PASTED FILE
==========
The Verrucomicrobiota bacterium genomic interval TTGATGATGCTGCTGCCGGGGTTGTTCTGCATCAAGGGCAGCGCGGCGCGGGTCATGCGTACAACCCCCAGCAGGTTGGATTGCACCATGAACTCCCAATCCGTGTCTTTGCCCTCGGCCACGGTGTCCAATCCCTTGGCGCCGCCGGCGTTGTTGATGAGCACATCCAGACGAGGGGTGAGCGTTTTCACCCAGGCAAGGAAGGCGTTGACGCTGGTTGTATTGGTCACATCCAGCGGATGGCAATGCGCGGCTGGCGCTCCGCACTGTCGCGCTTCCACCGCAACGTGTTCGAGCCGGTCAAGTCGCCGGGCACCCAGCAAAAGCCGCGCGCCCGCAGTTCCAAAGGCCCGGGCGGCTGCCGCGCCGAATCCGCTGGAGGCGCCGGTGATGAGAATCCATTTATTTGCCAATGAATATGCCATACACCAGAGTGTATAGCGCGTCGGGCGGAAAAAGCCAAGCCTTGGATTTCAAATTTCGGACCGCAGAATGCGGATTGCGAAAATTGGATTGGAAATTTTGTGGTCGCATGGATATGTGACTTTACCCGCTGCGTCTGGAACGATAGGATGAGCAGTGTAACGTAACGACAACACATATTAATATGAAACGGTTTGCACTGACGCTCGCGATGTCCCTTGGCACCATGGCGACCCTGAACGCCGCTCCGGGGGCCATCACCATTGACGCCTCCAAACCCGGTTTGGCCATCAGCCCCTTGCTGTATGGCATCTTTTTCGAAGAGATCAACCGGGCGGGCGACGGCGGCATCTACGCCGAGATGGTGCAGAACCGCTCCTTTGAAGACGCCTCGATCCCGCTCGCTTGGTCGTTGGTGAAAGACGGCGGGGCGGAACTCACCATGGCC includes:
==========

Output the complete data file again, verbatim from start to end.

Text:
The Verrucomicrobiota bacterium genomic interval TTGATGATGCTGCTGCCGGGGTTGTTCTGCATCAAGGGCAGCGCGGCGCGGGTCATGCGTACAACCCCCAGCAGGTTGGATTGCACCATGAACTCCCAATCCGTGTCTTTGCCCTCGGCCACGGTGTCCAATCCCTTGGCGCCGCCGGCGTTGTTGATGAGCACATCCAGACGAGGGGTGAGCGTTTTCACCCAGGCAAGGAAGGCGTTGACGCTGGTTGTATTGGTCACATCCAGCGGATGGCAATGCGCGGCTGGCGCTCCGCACTGTCGCGCTTCCACCGCAACGTGTTCGAGCCGGTCAAGTCGCCGGGCACCCAGCAAAAGCCGCGCGCCCGCAGTTCCAAAGGCCCGGGCGGCTGCCGCGCCGAATCCGCTGGAGGCGCCGGTGATGAGAATCCATTTATTTGCCAATGAATATGCCATACACCAGAGTGTATAGCGCGTCGGGCGGAAAAAGCCAAGCCTTGGATTTCAAATTTCGGACCGCAGAATGCGGATTGCGAAAATTGGATTGGAAATTTTGTGGTCGCATGGATATGTGACTTTACCCGCTGCGTCTGGAACGATAGGATGAGCAGTGTAACGTAACGACAACACATATTAATATGAAACGGTTTGCACTGACGCTCGCGATGTCCCTTGGCACCATGGCGACCCTGAACGCCGCTCCGGGGGCCATCACCATTGACGCCTCCAAACCCGGTTTGGCCATCAGCCCCTTGCTGTATGGCATCTTTTTCGAAGAGATCAACCGGGCGGGCGACGGCGGCATCTACGCCGAGATGGTGCAGAACCGCTCCTTTGAAGACGCCTCGATCCCGCTCGCTTGGTCGTTGGTGAAAGACGGCGGGGCGGAACTCACCATGGCC includes: